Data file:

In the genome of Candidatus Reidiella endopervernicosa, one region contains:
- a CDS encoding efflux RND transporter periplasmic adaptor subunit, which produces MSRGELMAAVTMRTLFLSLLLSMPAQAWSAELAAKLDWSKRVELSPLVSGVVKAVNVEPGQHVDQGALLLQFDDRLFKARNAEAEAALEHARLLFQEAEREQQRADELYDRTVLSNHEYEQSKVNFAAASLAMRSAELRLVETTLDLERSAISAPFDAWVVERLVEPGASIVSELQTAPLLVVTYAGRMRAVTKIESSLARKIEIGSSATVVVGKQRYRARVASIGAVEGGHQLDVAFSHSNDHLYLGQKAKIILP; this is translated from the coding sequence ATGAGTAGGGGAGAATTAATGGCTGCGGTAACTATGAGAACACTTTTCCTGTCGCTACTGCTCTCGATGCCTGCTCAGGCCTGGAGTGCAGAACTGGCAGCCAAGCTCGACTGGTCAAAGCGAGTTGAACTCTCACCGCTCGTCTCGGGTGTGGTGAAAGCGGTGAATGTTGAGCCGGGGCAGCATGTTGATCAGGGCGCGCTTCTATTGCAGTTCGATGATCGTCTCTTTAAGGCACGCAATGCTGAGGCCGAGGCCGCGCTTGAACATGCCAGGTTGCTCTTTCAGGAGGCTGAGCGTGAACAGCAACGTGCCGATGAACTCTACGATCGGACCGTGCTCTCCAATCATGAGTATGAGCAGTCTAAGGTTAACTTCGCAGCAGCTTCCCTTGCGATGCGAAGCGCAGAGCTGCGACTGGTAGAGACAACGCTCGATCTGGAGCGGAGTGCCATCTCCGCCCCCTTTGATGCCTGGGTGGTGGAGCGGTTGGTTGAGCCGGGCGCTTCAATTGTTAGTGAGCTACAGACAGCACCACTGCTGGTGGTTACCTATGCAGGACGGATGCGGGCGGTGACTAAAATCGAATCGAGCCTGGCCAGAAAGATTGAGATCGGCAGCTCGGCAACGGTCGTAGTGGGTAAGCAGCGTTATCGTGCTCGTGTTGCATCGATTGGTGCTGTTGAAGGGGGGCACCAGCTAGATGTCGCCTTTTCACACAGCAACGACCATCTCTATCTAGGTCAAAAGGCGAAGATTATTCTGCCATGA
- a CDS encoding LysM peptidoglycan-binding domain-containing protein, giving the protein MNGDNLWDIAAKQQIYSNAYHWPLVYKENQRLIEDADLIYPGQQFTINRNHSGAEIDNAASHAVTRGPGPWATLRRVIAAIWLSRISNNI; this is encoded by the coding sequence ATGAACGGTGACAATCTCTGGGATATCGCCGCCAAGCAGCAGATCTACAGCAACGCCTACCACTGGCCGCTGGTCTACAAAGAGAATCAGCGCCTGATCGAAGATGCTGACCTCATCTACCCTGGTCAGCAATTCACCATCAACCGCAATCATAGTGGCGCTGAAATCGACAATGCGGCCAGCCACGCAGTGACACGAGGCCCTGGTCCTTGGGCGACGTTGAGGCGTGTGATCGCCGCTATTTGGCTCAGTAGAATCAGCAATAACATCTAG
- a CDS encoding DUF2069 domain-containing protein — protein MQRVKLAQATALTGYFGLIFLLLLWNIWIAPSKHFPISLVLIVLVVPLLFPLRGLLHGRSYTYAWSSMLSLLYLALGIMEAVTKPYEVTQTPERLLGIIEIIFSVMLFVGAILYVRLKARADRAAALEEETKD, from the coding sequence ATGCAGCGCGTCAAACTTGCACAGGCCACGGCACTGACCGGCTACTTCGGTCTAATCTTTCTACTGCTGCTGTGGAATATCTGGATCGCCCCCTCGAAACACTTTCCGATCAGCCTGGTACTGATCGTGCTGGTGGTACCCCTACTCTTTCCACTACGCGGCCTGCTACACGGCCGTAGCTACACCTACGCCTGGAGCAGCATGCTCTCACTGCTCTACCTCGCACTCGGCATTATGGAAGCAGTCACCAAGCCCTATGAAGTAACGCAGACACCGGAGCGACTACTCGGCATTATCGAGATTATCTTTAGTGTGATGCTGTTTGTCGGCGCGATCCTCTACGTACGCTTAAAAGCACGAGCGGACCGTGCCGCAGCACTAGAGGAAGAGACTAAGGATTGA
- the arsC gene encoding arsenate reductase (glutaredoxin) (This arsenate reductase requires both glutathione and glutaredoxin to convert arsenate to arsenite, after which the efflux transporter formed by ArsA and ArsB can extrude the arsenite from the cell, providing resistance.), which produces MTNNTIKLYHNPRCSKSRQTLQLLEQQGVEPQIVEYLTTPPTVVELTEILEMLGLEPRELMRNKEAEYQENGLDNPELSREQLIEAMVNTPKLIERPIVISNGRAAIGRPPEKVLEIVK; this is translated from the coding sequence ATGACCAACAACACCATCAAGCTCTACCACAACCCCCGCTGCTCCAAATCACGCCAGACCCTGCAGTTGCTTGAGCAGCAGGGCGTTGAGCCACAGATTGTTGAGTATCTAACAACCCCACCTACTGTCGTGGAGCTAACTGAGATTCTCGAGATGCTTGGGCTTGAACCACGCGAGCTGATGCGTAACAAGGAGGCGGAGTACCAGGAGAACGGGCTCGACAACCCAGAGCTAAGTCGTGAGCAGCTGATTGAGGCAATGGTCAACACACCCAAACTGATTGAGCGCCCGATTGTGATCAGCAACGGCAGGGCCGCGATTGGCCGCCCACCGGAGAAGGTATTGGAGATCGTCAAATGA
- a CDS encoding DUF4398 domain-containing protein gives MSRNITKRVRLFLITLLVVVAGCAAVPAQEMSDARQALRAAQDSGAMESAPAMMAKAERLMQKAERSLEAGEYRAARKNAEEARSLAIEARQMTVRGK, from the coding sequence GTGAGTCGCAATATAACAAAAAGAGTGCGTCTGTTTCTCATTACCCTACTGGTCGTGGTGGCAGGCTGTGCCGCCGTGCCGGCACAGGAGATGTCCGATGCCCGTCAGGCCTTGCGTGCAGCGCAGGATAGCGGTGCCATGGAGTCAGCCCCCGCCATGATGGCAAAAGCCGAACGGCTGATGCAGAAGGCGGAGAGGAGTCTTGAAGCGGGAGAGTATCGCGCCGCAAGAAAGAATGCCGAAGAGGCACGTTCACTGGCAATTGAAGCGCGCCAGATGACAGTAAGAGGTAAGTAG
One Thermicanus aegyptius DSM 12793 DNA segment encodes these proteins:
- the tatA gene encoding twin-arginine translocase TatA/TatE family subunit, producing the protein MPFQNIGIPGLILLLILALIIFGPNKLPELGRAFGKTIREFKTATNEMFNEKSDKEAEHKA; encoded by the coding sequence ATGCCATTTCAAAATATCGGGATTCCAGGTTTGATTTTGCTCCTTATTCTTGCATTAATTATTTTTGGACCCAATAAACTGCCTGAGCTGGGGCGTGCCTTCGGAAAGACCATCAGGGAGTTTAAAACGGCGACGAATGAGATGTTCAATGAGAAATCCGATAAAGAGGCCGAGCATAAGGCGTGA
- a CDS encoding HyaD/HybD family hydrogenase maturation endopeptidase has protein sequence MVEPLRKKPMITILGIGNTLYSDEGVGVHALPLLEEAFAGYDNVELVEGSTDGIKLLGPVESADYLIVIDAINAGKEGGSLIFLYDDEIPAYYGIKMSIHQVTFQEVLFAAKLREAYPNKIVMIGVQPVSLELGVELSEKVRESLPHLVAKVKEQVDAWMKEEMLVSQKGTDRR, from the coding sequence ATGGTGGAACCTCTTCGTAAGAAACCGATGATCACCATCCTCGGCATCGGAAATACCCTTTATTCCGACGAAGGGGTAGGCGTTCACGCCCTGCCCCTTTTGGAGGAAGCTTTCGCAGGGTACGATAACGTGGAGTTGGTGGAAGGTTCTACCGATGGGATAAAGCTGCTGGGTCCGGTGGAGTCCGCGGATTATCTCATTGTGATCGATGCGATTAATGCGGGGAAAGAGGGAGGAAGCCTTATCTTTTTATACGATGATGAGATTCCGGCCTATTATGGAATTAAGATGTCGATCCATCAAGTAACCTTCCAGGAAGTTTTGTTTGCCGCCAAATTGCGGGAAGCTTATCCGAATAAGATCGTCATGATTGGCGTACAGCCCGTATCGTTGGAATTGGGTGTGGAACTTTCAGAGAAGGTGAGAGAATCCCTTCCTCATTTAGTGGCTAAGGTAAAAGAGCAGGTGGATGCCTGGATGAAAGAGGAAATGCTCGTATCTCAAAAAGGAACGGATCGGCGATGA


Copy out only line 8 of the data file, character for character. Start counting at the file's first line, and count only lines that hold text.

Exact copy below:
- the tatA gene encoding twin-arginine translocase TatA/TatE family subunit, producing the protein MPFQNIGIPGLILLLILALIIFGPNKLPELGRAFGKTIREFKTATNEMFNEKSDKEAEHKA; encoded by the coding sequence ATGCCATTTCAAAATATCGGGATTCCAGGTTTGATTTTGCTCCTTATTCTTGCATTAATTATTTTTGGACCCAATAAACTGCCTGAGCTGGGGCGTGCCTTCGGAAAGACCATCAGGGAGTTTAAAACGGCGACGAATGAGATGTTCAATGAGAAATCCGATAAAGAGGCCGAGCATAAGGCGTGA